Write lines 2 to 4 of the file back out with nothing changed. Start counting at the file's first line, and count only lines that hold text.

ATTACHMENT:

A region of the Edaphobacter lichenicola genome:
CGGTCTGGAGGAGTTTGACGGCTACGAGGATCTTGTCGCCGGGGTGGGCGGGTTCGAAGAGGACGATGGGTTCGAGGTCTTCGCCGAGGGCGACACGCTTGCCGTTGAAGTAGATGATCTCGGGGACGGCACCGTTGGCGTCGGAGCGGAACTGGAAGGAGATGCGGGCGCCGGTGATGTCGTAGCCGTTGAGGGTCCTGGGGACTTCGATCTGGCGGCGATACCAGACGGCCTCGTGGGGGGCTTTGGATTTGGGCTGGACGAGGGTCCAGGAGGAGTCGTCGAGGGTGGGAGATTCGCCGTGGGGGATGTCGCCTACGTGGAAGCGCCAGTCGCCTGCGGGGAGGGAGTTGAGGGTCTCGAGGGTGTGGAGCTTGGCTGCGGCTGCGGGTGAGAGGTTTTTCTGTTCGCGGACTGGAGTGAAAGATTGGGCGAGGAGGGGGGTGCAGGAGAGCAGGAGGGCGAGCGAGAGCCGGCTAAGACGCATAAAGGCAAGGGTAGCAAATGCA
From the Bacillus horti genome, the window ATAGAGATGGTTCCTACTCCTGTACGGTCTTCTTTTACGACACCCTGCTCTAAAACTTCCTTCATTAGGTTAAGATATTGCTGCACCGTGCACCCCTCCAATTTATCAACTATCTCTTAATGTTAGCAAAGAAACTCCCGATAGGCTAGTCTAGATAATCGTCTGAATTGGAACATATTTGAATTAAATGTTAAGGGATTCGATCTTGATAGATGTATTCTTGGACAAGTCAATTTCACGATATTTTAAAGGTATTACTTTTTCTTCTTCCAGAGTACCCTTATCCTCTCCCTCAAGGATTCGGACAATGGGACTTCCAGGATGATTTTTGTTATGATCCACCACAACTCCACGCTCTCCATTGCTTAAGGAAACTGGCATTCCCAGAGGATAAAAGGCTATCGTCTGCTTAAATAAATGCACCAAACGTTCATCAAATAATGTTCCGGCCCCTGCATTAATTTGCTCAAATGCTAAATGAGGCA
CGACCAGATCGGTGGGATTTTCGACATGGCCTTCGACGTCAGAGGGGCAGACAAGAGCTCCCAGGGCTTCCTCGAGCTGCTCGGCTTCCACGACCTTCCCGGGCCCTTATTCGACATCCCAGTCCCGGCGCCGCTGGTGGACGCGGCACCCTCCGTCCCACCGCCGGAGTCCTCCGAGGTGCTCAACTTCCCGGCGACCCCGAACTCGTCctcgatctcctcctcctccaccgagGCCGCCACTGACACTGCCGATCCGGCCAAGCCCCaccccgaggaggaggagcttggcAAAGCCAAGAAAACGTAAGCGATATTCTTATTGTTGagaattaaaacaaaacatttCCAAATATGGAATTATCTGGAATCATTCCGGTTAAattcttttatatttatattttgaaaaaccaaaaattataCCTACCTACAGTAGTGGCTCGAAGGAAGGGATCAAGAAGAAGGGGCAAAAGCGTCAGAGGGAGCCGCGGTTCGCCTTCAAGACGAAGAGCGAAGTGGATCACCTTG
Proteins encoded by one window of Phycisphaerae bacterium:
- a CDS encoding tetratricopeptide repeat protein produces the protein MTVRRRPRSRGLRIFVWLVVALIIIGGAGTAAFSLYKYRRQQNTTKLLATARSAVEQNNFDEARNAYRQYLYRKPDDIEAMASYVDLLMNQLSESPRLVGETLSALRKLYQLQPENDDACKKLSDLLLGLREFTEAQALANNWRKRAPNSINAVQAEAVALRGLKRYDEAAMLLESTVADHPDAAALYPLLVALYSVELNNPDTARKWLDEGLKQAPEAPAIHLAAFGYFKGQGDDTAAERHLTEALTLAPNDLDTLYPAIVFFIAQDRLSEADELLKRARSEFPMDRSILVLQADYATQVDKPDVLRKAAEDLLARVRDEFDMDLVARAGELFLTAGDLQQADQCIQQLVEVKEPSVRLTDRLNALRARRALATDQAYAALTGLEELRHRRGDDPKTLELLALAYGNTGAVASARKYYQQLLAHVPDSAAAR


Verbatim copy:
CGGTCTGGAGGAGTTTGACGGCTACGAGGATCTTGTCGCCGGGGTGGGCGGGTTCGAAGAGGACGATGGGTTCGAGGTCTTCGCCGAGGGCGACACGCTTGCCGTTGAAGTAGATGATCTCGGGGACGGCACCGTTGGCGTCGGAGCGGAACTGGAAGGAGATGCGGGCGCCGGTGATGTCGTAGCCGTTGAGGGTCCTGGGGACTTCGATCTGGCGGCGATACCAGACGGCCTCGTGGGGGGCTTTGGATTTGGGCTGGACGAGGGTCCAGGAGGAGTCGTCGAGGGTGGGAGATTCGCCGTGGGGGATGTCGCCTACGTGGAAGCGCCAGTCGCCTGCGGGGAGGGAGTTGAGGGTCTCGAGGGTGTGGAGCTTGGCTGCGGCTGCGGGTGAGAGGTTTTTCTGTTCGCGGACTGGAGTGAAAGATTGGGCGAGGAGGGGGGTGCAGGAGAGCAGGAGGGCGAGCGAGAGCCGGCTAAGACGCATAAAGGCAAGGGTAGCAAATGCA
From the Bacillus horti genome, the window ATAGAGATGGTTCCTACTCCTGTACGGTCTTCTTTTACGACACCCTGCTCTAAAACTTCCTTCATTAGGTTAAGATATTGCTGCACCGTGCACCCCTCCAATTTATCAACTATCTCTTAATGTTAGCAAAGAAACTCCCGATAGGCTAGTCTAGATAATCGTCTGAATTGGAACATATTTGAATTAAATGTTAAGGGATTCGATCTTGATAGATGTATTCTTGGACAAGTCAATTTCACGATATTTTAAAGGTATTACTTTTTCTTCTTCCAGAGTACCCTTATCCTCTCCCTCAAGGATTCGGACAATGGGACTTCCAGGATGATTTTTGTTATGATCCACCACAACTCCACGCTCTCCATTGCTTAAGGAAACTGGCATTCCCAGAGGATAAAAGGCTATCGTCTGCTTAAATAAATGCACCAAACGTTCATCAAATAATGTTCCGGCCCCTGCATTAATTTGCTCAAATGCTAAATGAGGCA
CGACCAGATCGGTGGGATTTTCGACATGGCCTTCGACGTCAGAGGGGCAGACAAGAGCTCCCAGGGCTTCCTCGAGCTGCTCGGCTTCCACGACCTTCCCGGGCCCTTATTCGACATCCCAGTCCCGGCGCCGCTGGTGGACGCGGCACCCTCCGTCCCACCGCCGGAGTCCTCCGAGGTGCTCAACTTCCCGGCGACCCCGAACTCGTCctcgatctcctcctcctccaccgagGCCGCCACTGACACTGCCGATCCGGCCAAGCCCCaccccgaggaggaggagcttggcAAAGCCAAGAAAACGTAAGCGATATTCTTATTGTTGagaattaaaacaaaacatttCCAAATATGGAATTATCTGGAATCATTCCGGTTAAattcttttatatttatattttgaaaaaccaaaaattataCCTACCTACAGTAGTGGCTCGAAGGAAGGGATCAAGAAGAAGGGGCAAAAGCGTCAGAGGGAGCCGCGGTTCGCCTTCAAGACGAAGAGCGAAGTGGATCACCTTG